The Jensen-Healey requires one to be a bit more adventurous due to less cars and parts being available, though the aforementioned Delta Motorsports and JHPS have a great selection of parts, as does JAE for Lotus-specific parts. The early Lotus 907 engine does not enjoy a great reputation, and a lot of that is deserved, though many of the notorious problems have been rectified. That said, the early castings are not great quality (I rebuilt the engine of ours, using parts from no less than FOUR different 907 engines), and the valve adjustment procedure and sealing the camshaft housings properly is a bit of a pain; Lotus impoved this later for their own cars). Rover V8 engine swap is a great upgrade from what I have seen, and doesn’t weigh much more. I would not install anything more powerful than that without major chassis modifications, as the bodyshell has all the torsional rigidity of a wet noodle, which is par for the course in a 1970s British roadster.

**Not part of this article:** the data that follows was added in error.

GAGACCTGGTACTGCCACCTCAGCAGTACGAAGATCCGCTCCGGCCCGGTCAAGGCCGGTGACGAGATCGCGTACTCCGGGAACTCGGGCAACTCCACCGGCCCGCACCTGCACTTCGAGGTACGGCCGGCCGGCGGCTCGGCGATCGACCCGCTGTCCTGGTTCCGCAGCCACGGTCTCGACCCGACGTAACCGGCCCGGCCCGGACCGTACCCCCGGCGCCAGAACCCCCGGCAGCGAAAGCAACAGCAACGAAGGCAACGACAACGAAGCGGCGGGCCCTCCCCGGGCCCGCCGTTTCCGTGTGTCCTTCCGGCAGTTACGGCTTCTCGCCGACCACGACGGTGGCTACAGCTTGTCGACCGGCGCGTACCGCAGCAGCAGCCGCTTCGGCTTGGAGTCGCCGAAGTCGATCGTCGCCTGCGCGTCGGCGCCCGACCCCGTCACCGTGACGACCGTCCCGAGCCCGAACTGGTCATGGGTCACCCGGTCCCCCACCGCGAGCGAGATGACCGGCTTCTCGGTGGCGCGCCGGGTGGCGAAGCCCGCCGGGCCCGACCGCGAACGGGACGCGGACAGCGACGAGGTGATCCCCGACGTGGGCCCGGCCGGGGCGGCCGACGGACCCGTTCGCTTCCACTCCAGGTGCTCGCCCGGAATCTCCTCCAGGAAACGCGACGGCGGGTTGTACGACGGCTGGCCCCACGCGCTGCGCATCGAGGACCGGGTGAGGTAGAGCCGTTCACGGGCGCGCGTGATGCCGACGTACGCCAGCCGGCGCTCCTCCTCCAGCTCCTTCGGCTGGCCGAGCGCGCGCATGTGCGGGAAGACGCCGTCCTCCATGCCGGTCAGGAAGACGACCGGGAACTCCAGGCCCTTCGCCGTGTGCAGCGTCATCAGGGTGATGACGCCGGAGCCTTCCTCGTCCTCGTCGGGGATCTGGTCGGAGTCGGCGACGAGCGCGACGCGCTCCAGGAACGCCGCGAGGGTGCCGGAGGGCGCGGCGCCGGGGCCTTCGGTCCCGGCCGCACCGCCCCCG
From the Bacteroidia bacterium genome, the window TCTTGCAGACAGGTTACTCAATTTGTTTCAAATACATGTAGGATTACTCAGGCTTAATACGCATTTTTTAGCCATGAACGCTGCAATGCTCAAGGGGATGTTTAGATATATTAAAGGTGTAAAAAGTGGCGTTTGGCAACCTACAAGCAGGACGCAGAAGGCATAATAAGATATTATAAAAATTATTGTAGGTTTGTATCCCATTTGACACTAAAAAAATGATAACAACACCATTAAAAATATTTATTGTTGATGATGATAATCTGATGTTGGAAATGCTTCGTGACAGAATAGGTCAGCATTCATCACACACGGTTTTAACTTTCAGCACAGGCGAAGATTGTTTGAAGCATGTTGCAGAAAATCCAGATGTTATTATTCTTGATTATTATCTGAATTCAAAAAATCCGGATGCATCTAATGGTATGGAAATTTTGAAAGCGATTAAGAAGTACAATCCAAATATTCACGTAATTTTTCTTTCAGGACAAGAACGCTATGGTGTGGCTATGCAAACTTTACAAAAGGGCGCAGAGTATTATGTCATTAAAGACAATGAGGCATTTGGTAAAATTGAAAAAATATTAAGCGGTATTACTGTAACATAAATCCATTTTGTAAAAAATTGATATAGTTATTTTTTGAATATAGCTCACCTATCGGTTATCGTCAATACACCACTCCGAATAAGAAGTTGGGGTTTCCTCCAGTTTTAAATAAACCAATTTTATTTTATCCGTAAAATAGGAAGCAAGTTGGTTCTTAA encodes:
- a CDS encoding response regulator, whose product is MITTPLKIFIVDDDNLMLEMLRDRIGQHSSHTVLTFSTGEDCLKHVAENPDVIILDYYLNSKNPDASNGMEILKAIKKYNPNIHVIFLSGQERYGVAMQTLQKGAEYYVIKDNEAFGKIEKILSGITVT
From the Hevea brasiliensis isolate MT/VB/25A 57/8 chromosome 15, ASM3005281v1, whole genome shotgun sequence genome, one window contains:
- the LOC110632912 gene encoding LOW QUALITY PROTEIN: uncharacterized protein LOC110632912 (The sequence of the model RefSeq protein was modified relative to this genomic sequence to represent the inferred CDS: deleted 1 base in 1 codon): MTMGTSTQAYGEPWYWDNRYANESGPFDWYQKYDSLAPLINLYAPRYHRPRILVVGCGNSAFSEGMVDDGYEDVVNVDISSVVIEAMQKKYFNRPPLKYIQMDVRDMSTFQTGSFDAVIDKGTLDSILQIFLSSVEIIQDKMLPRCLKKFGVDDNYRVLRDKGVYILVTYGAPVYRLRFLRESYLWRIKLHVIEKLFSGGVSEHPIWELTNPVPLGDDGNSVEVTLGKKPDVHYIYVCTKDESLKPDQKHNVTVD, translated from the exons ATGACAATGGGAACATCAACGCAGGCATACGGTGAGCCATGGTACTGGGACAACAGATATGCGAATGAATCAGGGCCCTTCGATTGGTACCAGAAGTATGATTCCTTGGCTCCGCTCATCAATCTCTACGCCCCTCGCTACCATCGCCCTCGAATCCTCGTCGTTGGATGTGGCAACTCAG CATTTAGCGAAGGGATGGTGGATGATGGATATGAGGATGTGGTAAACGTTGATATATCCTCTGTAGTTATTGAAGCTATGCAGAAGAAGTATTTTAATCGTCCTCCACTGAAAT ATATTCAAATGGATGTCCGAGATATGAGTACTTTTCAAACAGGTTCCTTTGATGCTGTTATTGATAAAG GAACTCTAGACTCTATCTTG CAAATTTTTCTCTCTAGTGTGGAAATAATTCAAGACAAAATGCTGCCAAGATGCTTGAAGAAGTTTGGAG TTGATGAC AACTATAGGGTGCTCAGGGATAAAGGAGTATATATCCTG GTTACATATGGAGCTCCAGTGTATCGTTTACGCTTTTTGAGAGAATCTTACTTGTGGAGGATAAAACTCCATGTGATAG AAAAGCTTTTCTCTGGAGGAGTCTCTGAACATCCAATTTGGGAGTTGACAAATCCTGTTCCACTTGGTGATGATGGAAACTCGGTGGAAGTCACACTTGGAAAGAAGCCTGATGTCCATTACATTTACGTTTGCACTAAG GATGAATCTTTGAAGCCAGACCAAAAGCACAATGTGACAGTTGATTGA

But, we took our Jensen-Healey on a banzai cross-country trip in 2019 for a Lemons Rally, 8,000 miles in 15 days, from California to Maine and back, via Toronto, all without a convertible top! Ours has Dellorto 45mm carbs (stock Euro had 40mm), higher compression pistons, and the close-ratio Gertrag 235/5 trans, super fun to drive, but screamed at 4000-4500 for most of the trip! Was only matched by the wind noise.

The only issues were a few rear brake adjustments needed, and a preventive timing belt change because it started singing and I didn’t trust it (15 minutes in a hotel parking lot, thanks to the later Lotus water neck 🙂

The 2002tii is also great, has been on many vintage car rallies, including the Targa Baja California in Mexico, mine has fender flares, 15×7 wheels, E21 limited slip diff, suspension dialed in, etc, fantastic and reliable car. It is the car I would keep out of these two cars, though my girlfriend might pick her Jensen-Healey instead. It is a thoroughly more modern car than its contemporary British roadsters (16V engine, rack-and-pinion steering, much better ride and handling than a TR6, and much faster), and the electrical system is not very complicated (furthermore, one can replace a lot of the Lucas crap with modern components).